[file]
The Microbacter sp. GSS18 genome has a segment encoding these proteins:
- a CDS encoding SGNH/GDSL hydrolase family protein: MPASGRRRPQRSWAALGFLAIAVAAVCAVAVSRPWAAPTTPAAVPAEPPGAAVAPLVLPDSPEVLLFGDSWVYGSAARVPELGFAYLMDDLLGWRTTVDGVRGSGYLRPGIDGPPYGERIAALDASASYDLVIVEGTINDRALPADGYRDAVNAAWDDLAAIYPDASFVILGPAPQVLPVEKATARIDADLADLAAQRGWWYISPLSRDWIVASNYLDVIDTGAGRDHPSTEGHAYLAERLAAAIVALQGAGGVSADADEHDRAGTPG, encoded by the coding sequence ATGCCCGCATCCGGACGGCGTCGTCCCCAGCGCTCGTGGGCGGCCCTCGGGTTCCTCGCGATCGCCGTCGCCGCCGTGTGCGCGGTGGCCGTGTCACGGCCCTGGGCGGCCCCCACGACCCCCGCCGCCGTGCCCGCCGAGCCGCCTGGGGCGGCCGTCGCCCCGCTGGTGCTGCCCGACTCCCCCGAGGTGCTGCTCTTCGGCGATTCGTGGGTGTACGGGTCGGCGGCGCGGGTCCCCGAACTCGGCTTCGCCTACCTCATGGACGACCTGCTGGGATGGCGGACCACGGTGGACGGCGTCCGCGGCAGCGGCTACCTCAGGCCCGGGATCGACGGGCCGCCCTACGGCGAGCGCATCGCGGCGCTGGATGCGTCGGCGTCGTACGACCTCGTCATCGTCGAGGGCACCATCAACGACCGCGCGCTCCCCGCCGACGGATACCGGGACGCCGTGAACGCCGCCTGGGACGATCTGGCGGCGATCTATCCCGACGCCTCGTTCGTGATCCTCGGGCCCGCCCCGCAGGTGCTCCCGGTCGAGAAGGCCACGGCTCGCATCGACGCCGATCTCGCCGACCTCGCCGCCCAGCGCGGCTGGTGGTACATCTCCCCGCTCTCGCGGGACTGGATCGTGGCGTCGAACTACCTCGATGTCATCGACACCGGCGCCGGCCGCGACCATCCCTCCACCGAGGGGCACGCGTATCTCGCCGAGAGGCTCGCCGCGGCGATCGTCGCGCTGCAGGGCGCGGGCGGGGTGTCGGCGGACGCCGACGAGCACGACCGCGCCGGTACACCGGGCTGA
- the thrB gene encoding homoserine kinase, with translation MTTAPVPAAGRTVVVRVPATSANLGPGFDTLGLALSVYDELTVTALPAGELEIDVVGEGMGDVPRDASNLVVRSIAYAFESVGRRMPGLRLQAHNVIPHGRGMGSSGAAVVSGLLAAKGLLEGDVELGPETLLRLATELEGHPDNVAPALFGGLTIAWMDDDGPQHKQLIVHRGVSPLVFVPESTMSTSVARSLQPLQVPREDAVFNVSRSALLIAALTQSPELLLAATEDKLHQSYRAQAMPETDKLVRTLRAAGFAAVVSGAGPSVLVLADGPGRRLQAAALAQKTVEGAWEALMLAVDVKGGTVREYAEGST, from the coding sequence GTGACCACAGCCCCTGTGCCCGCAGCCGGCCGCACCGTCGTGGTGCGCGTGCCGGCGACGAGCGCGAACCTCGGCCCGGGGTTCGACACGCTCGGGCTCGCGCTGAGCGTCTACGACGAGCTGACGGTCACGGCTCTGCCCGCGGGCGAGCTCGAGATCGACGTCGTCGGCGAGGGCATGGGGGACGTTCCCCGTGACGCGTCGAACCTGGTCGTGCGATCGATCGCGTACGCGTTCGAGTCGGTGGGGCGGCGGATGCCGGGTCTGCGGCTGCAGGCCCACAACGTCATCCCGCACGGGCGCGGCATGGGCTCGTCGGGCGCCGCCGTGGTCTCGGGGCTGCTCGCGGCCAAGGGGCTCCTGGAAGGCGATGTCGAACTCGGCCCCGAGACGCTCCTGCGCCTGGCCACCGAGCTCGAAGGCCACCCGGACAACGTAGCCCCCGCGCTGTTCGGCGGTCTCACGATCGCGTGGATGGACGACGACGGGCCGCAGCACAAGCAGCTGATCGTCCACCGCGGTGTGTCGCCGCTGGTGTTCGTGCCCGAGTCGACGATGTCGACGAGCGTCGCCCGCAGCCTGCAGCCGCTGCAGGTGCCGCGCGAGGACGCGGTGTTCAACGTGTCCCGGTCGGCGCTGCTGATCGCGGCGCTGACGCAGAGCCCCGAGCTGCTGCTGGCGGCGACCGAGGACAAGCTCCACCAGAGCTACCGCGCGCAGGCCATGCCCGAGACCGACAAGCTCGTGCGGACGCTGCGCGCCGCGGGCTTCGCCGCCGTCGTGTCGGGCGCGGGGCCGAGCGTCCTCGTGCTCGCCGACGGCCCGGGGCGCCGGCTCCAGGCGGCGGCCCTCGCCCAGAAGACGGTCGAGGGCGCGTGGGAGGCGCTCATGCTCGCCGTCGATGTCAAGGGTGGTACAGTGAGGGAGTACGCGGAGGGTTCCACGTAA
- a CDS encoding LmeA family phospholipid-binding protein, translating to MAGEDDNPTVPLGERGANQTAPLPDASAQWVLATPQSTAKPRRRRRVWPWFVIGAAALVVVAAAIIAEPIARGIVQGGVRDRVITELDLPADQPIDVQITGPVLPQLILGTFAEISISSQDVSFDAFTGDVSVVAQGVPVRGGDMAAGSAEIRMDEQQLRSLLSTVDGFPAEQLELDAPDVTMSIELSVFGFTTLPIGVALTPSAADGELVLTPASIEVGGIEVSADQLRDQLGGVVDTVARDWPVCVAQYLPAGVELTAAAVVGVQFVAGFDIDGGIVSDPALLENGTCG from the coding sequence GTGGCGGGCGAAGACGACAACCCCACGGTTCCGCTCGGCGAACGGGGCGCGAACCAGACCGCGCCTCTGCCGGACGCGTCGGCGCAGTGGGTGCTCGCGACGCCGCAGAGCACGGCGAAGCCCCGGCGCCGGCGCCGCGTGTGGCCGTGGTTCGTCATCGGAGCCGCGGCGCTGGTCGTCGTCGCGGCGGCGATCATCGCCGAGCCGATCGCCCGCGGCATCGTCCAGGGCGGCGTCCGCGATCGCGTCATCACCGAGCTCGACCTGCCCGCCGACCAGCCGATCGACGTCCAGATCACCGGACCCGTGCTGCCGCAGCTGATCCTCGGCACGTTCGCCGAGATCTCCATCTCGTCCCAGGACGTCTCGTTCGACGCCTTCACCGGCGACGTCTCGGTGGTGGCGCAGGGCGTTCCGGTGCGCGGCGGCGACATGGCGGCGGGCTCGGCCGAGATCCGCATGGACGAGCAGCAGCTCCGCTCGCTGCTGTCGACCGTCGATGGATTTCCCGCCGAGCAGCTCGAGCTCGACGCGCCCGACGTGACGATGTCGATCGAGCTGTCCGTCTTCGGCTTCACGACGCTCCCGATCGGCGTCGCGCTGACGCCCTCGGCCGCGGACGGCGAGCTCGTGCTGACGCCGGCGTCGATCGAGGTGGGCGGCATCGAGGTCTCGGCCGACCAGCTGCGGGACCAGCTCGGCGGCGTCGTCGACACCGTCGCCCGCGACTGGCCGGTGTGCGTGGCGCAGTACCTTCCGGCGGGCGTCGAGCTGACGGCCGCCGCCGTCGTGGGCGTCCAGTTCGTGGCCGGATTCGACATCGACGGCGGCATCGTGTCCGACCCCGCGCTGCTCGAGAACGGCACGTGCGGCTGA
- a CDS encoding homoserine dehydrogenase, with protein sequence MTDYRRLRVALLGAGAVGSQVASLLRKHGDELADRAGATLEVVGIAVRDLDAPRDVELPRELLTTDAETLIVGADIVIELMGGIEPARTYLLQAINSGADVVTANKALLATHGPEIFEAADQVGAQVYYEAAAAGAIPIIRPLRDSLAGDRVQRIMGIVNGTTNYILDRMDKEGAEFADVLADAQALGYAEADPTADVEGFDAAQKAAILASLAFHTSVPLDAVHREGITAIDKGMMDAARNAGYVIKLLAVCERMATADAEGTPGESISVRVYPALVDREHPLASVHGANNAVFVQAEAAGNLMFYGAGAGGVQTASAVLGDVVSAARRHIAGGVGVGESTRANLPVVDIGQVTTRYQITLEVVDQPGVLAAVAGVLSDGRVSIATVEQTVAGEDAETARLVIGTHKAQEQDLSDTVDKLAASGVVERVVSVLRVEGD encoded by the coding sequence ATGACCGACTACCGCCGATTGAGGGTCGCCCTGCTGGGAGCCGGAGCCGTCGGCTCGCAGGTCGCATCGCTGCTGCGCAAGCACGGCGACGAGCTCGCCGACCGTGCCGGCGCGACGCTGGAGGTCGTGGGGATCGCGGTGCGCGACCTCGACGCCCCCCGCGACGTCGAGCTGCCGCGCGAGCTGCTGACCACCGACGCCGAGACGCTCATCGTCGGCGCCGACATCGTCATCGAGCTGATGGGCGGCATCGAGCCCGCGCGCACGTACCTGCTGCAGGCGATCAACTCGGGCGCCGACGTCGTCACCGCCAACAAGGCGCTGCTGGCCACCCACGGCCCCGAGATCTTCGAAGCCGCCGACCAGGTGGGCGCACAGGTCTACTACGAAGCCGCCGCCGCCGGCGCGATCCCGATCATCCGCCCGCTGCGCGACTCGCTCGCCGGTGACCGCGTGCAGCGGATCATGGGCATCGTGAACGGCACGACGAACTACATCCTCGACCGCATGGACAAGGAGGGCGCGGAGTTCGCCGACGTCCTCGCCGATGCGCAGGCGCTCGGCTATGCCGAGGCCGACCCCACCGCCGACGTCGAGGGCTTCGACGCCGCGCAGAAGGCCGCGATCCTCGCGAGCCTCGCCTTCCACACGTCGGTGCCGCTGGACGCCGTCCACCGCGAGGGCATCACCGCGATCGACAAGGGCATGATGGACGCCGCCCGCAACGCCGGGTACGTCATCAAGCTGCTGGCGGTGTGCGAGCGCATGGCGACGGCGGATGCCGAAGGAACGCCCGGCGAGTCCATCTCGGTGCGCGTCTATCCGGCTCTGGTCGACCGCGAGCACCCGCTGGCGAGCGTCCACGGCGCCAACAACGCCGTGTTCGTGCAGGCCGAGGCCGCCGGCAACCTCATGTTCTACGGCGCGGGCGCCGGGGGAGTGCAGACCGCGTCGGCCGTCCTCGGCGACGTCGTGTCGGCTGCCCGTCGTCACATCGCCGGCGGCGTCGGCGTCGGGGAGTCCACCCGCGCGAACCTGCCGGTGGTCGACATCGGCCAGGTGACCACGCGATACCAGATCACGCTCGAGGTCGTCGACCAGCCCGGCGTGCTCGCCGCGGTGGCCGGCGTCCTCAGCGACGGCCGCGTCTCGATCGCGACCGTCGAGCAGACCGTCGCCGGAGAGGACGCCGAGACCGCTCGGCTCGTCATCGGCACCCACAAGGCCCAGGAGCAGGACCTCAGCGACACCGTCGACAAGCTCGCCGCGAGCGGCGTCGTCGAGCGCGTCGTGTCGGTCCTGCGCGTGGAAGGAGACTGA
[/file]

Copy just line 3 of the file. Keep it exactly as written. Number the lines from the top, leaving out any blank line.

- the thrB gene encoding homoserine kinase, with translation MTTAPVPAAGRTVVVRVPATSANLGPGFDTLGLALSVYDELTVTALPAGELEIDVVGEGMGDVPRDASNLVVRSIAYAFESVGRRMPGLRLQAHNVIPHGRGMGSSGAAVVSGLLAAKGLLEGDVELGPETLLRLATELEGHPDNVAPALFGGLTIAWMDDDGPQHKQLIVHRGVSPLVFVPESTMSTSVARSLQPLQVPREDAVFNVSRSALLIAALTQSPELLLAATEDKLHQSYRAQAMPETDKLVRTLRAAGFAAVVSGAGPSVLVLADGPGRRLQAAALAQKTVEGAWEALMLAVDVKGGTVREYAEGST, from the coding sequence GTGACCACAGCCCCTGTGCCCGCAGCCGGCCGCACCGTCGTGGTGCGCGTGCCGGCGACGAGCGCGAACCTCGGCCCGGGGTTCGACACGCTCGGGCTCGCGCTGAGCGTCTACGACGAGCTGACGGTCACGGCTCTGCCCGCGGGCGAGCTCGAGATCGACGTCGTCGGCGAGGGCATGGGGGACGTTCCCCGTGACGCGTCGAACCTGGTCGTGCGATCGATCGCGTACGCGTTCGAGTCGGTGGGGCGGCGGATGCCGGGTCTGCGGCTGCAGGCCCACAACGTCATCCCGCACGGGCGCGGCATGGGCTCGTCGGGCGCCGCCGTGGTCTCGGGGCTGCTCGCGGCCAAGGGGCTCCTGGAAGGCGATGTCGAACTCGGCCCCGAGACGCTCCTGCGCCTGGCCACCGAGCTCGAAGGCCACCCGGACAACGTAGCCCCCGCGCTGTTCGGCGGTCTCACGATCGCGTGGATGGACGACGACGGGCCGCAGCACAAGCAGCTGATCGTCCACCGCGGTGTGTCGCCGCTGGTGTTCGTGCCCGAGTCGACGATGTCGACGAGCGTCGCCCGCAGCCTGCAGCCGCTGCAGGTGCCGCGCGAGGACGCGGTGTTCAACGTGTCCCGGTCGGCGCTGCTGATCGCGGCGCTGACGCAGAGCCCCGAGCTGCTGCTGGCGGCGACCGAGGACAAGCTCCACCAGAGCTACCGCGCGCAGGCCATGCCCGAGACCGACAAGCTCGTGCGGACGCTGCGCGCCGCGGGCTTCGCCGCCGTCGTGTCGGGCGCGGGGCCGAGCGTCCTCGTGCTCGCCGACGGCCCGGGGCGCCGGCTCCAGGCGGCGGCCCTCGCCCAGAAGACGGTCGAGGGCGCGTGGGAGGCGCTCATGCTCGCCGTCGATGTCAAGGGTGGTACAGTGAGGGAGTACGCGGAGGGTTCCACGTAA